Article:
If you’ve got the time or inclination, it won’t take you long to find stories online of cases where pedestrians or cyclists have been killed by motor vehicles. It happens every day. There were 550 pedestrians and cyclists killed on our roads in 2016. It’s also easy to find a number of cases which might make you question Charlie Alliston’s 18-month sentence.

For example, this van driver who mounted the pavement and killed a four-year-old girl was cleared of dangerous driving. He was found not guilty and received no punishment, even if he has vowed to never drive again.

The Guardian reported here on a driver who killed a cyclist whilst driving a 32-tonne truck. The lorry driver couldn’t see clearly because he wasn’t wearing his glasses.  He wasn’t prosecuted for dangerous driving, and neither was he banned from driving.

Looking closer to home, a driver in Bristol – who had previous convictions for drink driving – was only given a community order this year after killing a cyclist on a roundabout in 2016. He didn’t slow down or stop so that he could keep a proper lookout, costing a husband and grandfather his life.

Finally, another incident that has probably given most road cyclists sleepless nights seen here showed a driver plough into a group of cyclists instead of overtaking them safely. By now you’ll be unsurprised to hear that the charge of dangerous driving was dropped and he was ordered to pay just £20 as a victim surcharge. You can make up your own minds about that one.

There are many other cases where drivers have been let off lightly for killing or injuring vulnerable road users, too many to list here. What we should learn from the current situation is that it is time for a general review of the laws applicable to all road users, and to single out cyclists as some sort of menace or risk to pedestrians paints a very misleading picture.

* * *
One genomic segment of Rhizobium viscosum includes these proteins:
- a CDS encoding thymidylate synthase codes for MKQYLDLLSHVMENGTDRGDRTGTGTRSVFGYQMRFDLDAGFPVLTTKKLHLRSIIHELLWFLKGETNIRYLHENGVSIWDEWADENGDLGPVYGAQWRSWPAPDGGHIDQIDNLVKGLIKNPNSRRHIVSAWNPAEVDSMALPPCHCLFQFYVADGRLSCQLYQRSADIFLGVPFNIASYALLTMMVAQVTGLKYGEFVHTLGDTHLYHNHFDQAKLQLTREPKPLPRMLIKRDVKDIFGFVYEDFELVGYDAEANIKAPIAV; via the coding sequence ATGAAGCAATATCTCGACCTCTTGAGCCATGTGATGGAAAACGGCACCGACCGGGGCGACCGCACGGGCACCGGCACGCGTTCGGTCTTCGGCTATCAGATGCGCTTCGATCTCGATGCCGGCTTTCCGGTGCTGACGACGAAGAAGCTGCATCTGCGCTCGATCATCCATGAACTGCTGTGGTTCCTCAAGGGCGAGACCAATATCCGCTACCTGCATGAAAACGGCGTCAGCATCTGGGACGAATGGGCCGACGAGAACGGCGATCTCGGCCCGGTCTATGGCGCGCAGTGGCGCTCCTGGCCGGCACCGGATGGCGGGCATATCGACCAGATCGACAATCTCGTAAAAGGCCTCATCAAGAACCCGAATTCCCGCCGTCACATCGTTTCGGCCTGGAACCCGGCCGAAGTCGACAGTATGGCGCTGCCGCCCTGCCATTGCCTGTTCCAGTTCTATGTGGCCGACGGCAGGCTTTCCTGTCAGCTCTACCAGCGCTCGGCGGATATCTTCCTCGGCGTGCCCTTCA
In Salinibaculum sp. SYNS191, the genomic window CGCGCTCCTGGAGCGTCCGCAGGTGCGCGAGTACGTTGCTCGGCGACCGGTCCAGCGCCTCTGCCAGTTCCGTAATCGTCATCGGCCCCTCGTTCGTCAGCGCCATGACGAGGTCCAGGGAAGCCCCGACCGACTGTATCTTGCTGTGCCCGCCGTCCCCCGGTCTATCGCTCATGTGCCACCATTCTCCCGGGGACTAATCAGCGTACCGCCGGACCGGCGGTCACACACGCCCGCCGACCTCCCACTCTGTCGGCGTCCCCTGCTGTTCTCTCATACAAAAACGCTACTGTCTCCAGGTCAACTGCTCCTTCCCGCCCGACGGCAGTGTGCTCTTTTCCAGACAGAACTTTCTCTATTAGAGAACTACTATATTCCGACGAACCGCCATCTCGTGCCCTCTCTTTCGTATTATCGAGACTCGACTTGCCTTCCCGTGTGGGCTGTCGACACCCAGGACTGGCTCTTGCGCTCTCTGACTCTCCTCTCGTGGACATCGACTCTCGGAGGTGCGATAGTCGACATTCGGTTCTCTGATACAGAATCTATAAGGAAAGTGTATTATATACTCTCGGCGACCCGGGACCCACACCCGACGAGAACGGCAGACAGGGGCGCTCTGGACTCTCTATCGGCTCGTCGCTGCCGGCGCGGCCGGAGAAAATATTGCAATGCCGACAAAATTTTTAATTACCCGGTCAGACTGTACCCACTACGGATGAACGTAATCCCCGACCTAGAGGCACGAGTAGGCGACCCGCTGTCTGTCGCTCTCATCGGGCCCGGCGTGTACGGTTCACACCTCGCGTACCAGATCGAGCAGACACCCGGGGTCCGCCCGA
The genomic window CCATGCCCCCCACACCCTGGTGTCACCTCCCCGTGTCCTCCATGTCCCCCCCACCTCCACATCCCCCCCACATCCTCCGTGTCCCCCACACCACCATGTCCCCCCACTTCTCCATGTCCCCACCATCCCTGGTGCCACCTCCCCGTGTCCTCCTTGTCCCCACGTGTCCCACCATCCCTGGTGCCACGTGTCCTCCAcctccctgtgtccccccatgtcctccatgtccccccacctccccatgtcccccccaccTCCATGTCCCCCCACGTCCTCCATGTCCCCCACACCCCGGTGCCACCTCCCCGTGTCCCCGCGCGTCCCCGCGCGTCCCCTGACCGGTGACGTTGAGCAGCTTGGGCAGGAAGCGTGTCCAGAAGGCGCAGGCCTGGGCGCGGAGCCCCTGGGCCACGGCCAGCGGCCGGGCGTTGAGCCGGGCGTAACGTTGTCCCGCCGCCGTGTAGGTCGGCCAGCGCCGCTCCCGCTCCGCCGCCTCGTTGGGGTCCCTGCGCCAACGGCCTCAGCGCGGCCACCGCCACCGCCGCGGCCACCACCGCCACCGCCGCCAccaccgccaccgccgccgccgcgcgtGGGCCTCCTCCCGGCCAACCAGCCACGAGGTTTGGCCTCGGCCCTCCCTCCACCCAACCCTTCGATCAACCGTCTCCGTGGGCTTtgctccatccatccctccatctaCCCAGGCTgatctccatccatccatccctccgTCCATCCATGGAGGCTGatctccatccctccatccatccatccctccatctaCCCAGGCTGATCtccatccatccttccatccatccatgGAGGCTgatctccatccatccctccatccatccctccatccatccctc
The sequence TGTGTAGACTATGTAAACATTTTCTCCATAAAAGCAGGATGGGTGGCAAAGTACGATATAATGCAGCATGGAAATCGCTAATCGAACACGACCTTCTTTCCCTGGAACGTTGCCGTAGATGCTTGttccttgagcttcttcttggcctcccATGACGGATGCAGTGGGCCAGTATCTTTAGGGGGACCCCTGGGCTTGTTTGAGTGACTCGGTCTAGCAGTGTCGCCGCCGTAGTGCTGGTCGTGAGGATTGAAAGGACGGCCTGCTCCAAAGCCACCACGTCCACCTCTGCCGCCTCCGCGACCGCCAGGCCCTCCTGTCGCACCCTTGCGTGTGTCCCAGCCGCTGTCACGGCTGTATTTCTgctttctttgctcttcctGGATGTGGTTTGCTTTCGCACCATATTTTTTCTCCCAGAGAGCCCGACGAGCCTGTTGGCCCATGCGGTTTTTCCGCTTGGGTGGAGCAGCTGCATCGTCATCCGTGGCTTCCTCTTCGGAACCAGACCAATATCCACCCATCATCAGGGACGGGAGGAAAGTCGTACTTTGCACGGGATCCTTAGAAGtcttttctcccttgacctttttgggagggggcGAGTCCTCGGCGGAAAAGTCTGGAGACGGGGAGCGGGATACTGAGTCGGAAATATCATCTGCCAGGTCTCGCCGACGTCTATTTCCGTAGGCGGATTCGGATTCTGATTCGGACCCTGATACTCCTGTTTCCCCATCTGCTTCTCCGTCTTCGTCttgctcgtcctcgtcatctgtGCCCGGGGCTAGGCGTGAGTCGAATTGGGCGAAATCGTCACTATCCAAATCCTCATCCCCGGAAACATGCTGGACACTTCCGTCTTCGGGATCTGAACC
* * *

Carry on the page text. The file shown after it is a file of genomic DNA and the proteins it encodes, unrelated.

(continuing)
What should be done instead?

There are many other things that the current government could do in the meantime to reduce the number of needless deaths of pedestrians and cyclists on our roads. Ahead of new legislation on ‘causing death by dangerous/careless cycling’, efforts would (in my view) be better directed as follows:

  • focusing on motorists as the road users who pose the greatest danger: stamping out careless or dangerous behaviour around pedestrians and cyclists could be achieved by applying our existing laws without such sympathy for motorists, e.g. introducing presumed liability for drivers who hit pedestrians or cyclists.
  • improving infrastructure to separate motorists from vulnerable road users.
  • increasing mandatory training (around cyclists and pedestrians) for motorists before they are licensed to drive on our roads.
  • prioritising alternative transport options instead of motor vehicles for the benefit of our health, air quality and pollution, congestion in city centres, healthy and active living, and the burden on the NHS.

If the government wants to improve road safety, then this new dangerous cycling law should be at the bottom of this list. It is a distraction from the real issues that need to be addressed.